A series of Tweets by Chilly Gonzales (while touring in Germany), made reference to Wagner. The first referenced Munich’s status as the first city outside of Bayreuth to play Wagner’s Parsifal:
Playing Munich’s Prinzregententheater tomorrow where they were the 1st to mount Wagner’s Parsifal without Wagner’s blessing
— chilly gonzales (@chillygonzales) November 20, 2012
More than likely this was a reference to the private performances held there for King Ludwig II shortly after Wagner’s death. Ludwig II originally came to an agreement with Wagner that Munich would receive exclusive rights to Parsifal in perpetuity (Wagner’s wife Cosima was instrumental in reaching this agreement). The Munich Opera was part of the deal, which is why the opera was involved in the Bayreuth premiere – including its conductor Hermann Levi, who had known Wagner for some time prior to Parsifal. As it turns out, several German princes decided to provide funding to the struggling Bayreuth festival in exchange for Bayreuth having exclusive rights to Parsifal in perpetuity. Ludwig II capitulated, and the premiere was held in Bayreuth.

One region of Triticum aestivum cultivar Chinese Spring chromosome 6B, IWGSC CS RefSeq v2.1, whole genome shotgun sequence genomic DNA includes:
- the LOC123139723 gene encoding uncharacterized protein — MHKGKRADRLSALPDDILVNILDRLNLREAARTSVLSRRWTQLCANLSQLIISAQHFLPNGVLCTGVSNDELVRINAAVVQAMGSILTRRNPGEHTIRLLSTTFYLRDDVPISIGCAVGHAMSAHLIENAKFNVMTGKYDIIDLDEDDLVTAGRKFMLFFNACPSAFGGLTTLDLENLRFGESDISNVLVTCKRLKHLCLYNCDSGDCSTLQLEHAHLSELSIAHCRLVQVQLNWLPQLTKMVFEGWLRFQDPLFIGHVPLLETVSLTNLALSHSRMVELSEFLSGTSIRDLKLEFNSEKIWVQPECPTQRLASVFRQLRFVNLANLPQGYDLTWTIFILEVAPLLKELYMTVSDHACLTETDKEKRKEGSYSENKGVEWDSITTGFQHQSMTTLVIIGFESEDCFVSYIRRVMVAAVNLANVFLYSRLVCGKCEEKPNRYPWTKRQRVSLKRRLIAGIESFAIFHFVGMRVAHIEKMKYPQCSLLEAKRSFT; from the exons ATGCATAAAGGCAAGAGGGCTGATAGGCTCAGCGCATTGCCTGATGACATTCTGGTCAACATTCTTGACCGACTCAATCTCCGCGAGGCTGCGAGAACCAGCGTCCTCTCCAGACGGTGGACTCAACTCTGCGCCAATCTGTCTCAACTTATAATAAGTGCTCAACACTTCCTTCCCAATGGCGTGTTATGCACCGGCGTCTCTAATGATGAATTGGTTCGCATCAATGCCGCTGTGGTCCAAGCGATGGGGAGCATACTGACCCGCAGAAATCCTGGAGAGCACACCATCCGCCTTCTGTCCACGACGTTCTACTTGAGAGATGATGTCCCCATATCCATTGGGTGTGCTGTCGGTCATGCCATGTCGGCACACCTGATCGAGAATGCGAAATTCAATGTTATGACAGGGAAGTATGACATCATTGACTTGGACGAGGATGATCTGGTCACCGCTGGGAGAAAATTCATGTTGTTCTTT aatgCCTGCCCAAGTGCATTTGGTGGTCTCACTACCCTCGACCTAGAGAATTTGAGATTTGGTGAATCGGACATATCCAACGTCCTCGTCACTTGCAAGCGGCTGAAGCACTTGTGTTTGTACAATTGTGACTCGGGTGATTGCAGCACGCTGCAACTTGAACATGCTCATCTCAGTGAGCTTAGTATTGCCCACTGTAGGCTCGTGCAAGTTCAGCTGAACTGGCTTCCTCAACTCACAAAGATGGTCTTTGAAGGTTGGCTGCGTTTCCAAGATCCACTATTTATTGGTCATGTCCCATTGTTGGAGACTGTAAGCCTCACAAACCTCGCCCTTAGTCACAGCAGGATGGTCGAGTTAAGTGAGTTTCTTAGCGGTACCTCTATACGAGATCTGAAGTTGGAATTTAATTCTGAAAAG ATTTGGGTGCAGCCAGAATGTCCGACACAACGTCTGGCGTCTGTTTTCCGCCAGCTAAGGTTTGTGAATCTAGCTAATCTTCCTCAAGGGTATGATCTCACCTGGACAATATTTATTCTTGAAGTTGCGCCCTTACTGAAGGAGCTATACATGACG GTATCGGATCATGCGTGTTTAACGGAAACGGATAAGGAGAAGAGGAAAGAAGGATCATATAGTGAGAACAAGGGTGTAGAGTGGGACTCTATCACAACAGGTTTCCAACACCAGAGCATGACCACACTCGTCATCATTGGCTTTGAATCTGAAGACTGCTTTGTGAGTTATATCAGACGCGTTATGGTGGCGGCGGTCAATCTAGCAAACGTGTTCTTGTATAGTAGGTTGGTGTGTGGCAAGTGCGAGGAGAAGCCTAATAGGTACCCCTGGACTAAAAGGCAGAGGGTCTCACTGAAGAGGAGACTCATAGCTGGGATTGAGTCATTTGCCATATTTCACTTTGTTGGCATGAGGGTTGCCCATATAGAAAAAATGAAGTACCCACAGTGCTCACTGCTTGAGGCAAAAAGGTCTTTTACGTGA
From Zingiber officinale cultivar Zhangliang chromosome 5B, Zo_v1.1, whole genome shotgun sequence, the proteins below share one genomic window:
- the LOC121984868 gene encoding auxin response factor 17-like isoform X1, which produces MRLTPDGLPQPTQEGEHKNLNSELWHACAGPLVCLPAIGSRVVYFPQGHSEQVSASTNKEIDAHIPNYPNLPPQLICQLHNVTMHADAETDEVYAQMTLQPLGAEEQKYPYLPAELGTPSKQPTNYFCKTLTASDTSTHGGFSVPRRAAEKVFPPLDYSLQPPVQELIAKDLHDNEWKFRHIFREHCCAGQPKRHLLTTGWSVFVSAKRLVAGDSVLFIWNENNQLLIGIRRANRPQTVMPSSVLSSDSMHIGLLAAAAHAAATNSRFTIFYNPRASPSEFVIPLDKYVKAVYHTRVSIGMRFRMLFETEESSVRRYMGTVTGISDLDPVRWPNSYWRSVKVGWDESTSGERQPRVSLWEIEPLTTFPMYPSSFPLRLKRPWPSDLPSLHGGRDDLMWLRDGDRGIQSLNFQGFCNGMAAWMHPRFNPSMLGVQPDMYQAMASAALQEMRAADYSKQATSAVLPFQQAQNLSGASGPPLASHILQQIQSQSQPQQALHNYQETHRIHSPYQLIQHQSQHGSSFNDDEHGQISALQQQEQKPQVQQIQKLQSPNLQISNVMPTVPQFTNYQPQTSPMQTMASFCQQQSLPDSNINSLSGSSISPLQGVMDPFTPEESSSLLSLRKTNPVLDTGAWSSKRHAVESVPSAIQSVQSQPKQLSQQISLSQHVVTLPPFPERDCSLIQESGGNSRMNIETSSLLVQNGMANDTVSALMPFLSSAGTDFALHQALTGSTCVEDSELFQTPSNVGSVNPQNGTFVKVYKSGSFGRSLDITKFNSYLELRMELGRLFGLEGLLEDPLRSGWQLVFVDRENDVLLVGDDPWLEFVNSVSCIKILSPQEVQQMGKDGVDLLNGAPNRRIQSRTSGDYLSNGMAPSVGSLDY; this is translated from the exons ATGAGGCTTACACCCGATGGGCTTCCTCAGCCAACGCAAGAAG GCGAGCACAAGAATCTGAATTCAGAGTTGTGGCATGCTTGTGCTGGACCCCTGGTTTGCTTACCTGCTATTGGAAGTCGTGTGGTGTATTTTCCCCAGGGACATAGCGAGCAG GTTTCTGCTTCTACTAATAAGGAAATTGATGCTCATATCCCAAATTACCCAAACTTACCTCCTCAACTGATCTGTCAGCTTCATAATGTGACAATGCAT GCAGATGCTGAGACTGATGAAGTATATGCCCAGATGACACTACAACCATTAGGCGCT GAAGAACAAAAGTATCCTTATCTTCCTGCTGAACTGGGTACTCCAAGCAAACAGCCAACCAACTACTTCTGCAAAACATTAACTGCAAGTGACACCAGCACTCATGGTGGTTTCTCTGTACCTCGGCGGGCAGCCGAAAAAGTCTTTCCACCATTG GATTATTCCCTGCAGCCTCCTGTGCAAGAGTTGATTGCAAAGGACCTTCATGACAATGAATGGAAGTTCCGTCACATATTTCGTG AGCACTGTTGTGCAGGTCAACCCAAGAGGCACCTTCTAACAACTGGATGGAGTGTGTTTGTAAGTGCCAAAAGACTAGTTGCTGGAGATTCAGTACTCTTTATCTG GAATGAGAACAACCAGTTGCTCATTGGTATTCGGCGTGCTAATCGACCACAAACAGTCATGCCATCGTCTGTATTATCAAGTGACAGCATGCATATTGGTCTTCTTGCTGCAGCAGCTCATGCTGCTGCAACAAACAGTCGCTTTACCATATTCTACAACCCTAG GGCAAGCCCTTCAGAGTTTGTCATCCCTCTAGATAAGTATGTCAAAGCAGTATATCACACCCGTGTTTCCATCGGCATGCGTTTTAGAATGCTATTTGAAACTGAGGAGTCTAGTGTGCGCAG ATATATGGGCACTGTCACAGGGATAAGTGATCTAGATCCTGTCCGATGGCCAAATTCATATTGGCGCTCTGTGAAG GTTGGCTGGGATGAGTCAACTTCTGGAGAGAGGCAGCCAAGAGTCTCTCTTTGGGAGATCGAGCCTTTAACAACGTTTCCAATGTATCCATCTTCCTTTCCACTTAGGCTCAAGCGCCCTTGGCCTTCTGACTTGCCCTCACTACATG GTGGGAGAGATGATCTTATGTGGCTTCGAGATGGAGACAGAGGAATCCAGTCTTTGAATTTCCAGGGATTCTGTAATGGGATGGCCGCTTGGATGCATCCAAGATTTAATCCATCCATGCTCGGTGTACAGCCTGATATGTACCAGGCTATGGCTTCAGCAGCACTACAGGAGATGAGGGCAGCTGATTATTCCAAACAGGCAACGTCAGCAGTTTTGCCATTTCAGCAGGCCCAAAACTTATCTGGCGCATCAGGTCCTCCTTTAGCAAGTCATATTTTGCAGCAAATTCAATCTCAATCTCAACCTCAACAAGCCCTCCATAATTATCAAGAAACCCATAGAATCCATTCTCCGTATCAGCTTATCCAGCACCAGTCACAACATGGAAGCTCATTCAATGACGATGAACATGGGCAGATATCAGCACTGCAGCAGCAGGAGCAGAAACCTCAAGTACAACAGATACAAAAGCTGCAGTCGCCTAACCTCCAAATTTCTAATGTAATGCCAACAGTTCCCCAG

Cosima Wagner (Wagner’s wife) vehemently opposed the switch of cities from Munich to Bayreuth, but eventually complied. In fact, she even defended Bayreuth’s ‘exclusive’ Parsifal rights to such a degree, that she would impose a lifetime ban on any performers in Bayreuth who had participated in an ‘unauthorized’ production of Parsifal anywhere in the world.
After the initial Tweet, Gonzales tweeted:
RT if you think Richard Wagner is an over-rated monster
— chilly gonzales (@chillygonzales) November 21, 2012
Which even prompted one Gonzales follower to unfollow! As Andrew Jackson once said, “I never consider a difference of opinion in politics, in religion, in philosophy, as cause for withdrawing from a friend.” It would appear that Gonzales would like nothing more than an honest discussion on his assertion (he even replied “Whoa there!” to the unfollower).